So why do we bother with all of these fancy, personalized “Christmas” cards?  Yes, these do provide updates for people, but I think most of us like our families and we want to present them in the best possible way.  This time of year gives us a chance to do that.  We dress ’em up, corral them for a few minutes, snap some pictures, edit a snazzy card and then put them in the mail.  Our lives are mayhem, filled with activity, and these postcard moments give us a chance to present our families as we really want others to see us.  Calm.  Under control.  Good looking.  And doing cool stuff like sitting on an antique truck.  We see other families and we’re jealous of how their lives are perceived to be and we fight back by sending our own card that shows peace and prosperity and favor.

But maybe there are other reasons why I don’t like the cards.  For years, our home life has been a roller coaster ride.  There has been one issue after another and at times life has been pretty hard.  Maybe I don’t like the reminders of the perceived perfection of other peoples’ lives.  Maybe this once a year reminder of perfection reminds me of how imperfect our family life has been.  Maybe I’m disappointed that things have been so tough in our lives that we haven’t had the time, energy or inclination to send out a picture of a smiling family.  Maybe I know that if we sent out a smiling picture that it would be a lie.

Well, that may me true, but we’ve still gone nuts with these cards.

“Friday Picture” is a weekly blog series about life…one picture at a time.  You can read all of the posts in the series by clicking here.

A Christmas Message for John the Baptist and Us

When Jesus had finished instructing his twelve disciples, he went on from there to teach and preach in their cities. Now when John heard in prison about the deeds of the Christ, he sent word by his disciples and said to him, “Are you the one who is to come, or shall we look for another?” And Jesus answered them, “Go and tell John what you hear and see: the blind receive their sight and the lame walk, lepers are cleansed and the deaf hear, and the dead are raised up, and the poor have good news preached to them. And blessed is the one who is not offended by me.” (Matthew 11:1-6 ESV)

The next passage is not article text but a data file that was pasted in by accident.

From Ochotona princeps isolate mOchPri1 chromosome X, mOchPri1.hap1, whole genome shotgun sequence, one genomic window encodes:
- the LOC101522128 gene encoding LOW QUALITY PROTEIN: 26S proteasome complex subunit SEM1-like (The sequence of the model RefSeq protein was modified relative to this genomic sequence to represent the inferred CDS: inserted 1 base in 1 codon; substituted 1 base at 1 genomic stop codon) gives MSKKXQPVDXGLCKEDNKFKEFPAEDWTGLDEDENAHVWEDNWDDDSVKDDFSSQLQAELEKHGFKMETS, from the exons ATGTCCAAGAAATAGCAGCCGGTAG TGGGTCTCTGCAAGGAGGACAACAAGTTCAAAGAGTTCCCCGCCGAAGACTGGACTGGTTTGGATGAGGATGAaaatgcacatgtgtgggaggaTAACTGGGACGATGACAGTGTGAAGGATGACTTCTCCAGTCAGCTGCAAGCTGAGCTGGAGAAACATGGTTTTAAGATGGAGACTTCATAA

One of the things I find neat about the Bible is that there are real people in it.  By that, I mean that the human authors, inspired by the Holy Spirit, didn’t whitewash people or their stories.  If someone had a flaw or question, it was there for all to see.  Take for example Moses as a murderer and David as an adulterer and murderer.  And, also, take for example John the Baptist.  What did John the do wrong?  Well, it wasn’t what he did wrong, it was that he asked a question.

Remember, John the Baptist is Jesus’ earthly cousin and did a Holy Spirit inspired leap in his mother’s womb when Mary, with baby Jesus insider her, visited his mother.  This is the John the Baptist that was used by God to prepare the way for Jesus by his preaching of a message of repentance.  This is also the same John the Baptist that baptized Jesus in the Jordan at the beginning of Jesus’ ministry.   Yes, this is that John the Baptist.

As this passage notes, John is now in prison.  And despite all of the things he’s done and seen and felt, he now has a question:

“Are you the one who is to come, or shall we look for another?”

When I would read this question earlier in my Christian life, I have to admit I would sneak in a condescending thought about John.  “What?  You are John the Baptist!  You baptized Jesus and told people to repent!  And now you’re having doubts?”  But now, as an older Christian, I read this with a lot more empathy and it now strikes me as one of the saddest verses in the Bible.

John is in prison and not the cushy federal kind where he gets to play cards and golf all day.  No, he’s in a prison and in the not too distant future, he will beheaded based on the whim of a leader.  He’s in prison.  He may be all alone or he may be in the company of his society’s worst and meanest.  The conditions are probably deplorable and at best he’s separated from friends and companions.  And it’s in this dark moment that he sends a question to Jesus: “Are you the one?”

To someone with an accounting background (like me), a more succinct answer may have seemed the better option.  “YES!” Instead, Jesus answered in a different way.  Instead, He said this:

“Go and tell John what you hear and see: the blind receive their sight and the lame walk, lepers are cleansed and the deaf hear, and the dead are raised up, and the poor have good news preached to them. And blessed is the one who is not offended by me.”